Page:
Public Talk "In the Shadow of Rakhigarhi" | Shiv Nadar University
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Public Talk "In the Shadow of Rakhigarhi"

Academic
07 Mar 2020

A public talk "In the Shadow of Rakhigarhi" was organised by the Center for Archaeology, Heritage and Museum Studies by Dr Cameron A. Petrie and Adam S. Green, of the University of Cambridge at the India International Centre, New Delhi on 7th March 2020.

 

In the Shadow of Rakhigarhi

Cameron A. Petrie and Adam S. Green

The emergence of the world’s first cities marked a major transformation in human life that was felt across urban and rural communities. The urban centres of the Indus Civilisation (c. 2600-1900 BC) were distributed across an extensive area of South Asia that was environmentally diverse. Rita P. Wright has contributed greatly to the understanding of the rural settlements surrounding the city of Harappa through the Beas River Landscape and Settlement Survey, which revealed the necessity and value of integrating settlement data into broader analyses of urbanism. Likewise, the excavations and surveys of the Land Water and Settlement, TwoRains and TIGR2ESS projects have yielded major insights into rural life in the hinterland of Rakhigarhi, another of the Indus Civilisation’s major cities. These projects have combined large-scale remote sensing approaches with extensive surveys to reveal hidden hydrological systems and the location of hundreds of ancient settlements distributed throughout northwest India’s varied environmental zones. This work has been accompanied by site-based excavations that have sharpened our understanding of how rural communities adapted to the environments that they occupied. In this lecture, we will discuss the emergence and transformation of urbanization in the Indus Civilisation with a specific focus on the site of Rakhigarhi. It will explore how people established some of South Asia’s first agricultural landscapes, and how some of their innovations continue to shape society and culture in northwest India.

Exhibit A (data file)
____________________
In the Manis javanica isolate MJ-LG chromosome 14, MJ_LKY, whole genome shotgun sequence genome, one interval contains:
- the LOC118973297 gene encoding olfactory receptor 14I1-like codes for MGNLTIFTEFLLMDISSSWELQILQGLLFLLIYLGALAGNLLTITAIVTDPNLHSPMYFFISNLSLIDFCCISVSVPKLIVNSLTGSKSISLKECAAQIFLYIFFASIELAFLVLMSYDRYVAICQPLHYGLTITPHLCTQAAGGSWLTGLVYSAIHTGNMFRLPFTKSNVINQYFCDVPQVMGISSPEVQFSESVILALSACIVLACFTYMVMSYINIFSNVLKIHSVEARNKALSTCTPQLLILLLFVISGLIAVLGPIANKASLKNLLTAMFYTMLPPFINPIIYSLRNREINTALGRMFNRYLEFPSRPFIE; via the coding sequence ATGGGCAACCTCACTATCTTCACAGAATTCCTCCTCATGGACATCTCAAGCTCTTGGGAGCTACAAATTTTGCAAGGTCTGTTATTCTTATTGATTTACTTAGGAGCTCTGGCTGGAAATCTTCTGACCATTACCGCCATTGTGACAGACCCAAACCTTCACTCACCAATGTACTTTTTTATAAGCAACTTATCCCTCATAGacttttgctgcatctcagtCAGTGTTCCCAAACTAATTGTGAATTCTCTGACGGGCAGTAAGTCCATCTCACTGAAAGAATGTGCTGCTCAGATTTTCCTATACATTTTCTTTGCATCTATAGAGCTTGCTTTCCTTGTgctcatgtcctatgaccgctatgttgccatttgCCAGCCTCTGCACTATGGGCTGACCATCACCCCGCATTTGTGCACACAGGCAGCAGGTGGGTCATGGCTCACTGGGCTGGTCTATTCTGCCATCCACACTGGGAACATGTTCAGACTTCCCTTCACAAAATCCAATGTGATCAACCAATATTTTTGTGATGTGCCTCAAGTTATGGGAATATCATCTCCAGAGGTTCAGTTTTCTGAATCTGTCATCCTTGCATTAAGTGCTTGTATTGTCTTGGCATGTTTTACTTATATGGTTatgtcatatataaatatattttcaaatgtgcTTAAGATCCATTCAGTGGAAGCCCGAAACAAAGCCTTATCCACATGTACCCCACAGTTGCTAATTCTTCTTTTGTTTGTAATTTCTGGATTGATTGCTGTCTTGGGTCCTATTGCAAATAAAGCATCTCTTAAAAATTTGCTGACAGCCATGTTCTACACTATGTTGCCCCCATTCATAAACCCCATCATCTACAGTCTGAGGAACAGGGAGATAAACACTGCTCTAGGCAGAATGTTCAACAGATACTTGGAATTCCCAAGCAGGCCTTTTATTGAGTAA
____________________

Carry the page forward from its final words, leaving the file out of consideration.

Cameron A. Petrie has been based at the Department of Archaeology in Cambridge since 2005, when he became the Research Councils UK Fellow in South Asian and Iranian Archaeology, and was appointed as a lecturer in 2010, senior lecturer in 2014 and reader in 2016. Prior to coming to Cambridge he was the Katherine and Leonard Woolley Junior Research Fellow at Somerville College Oxford (2003-2006), and was appointed to that position after finishing his PhD at the University of Sydney (1998-2002). His research primarily focuses on the investigation of complex societies. He is particularly interested in the rise of complexity, the social and economic aspects of state formation, the impact that the growth of states and empires has on subjugated regions, and the relationships between humans and the environment. He has extensive field and research experience at archaeological sites dating from the Neolithic up to the medieval period in India, Pakistan and Iran, and co-directs projects in each of these countries.

Adam S. Green is an anthropological archaeologist who studies long term trajectories of social change and their role as heritage. He focuses on Haryana, Punjab and Telangana, and uses digital and computational approaches to reconstruct changes in these ancient landscapes. He also draws a lot of data from ethnographic and historical sources.

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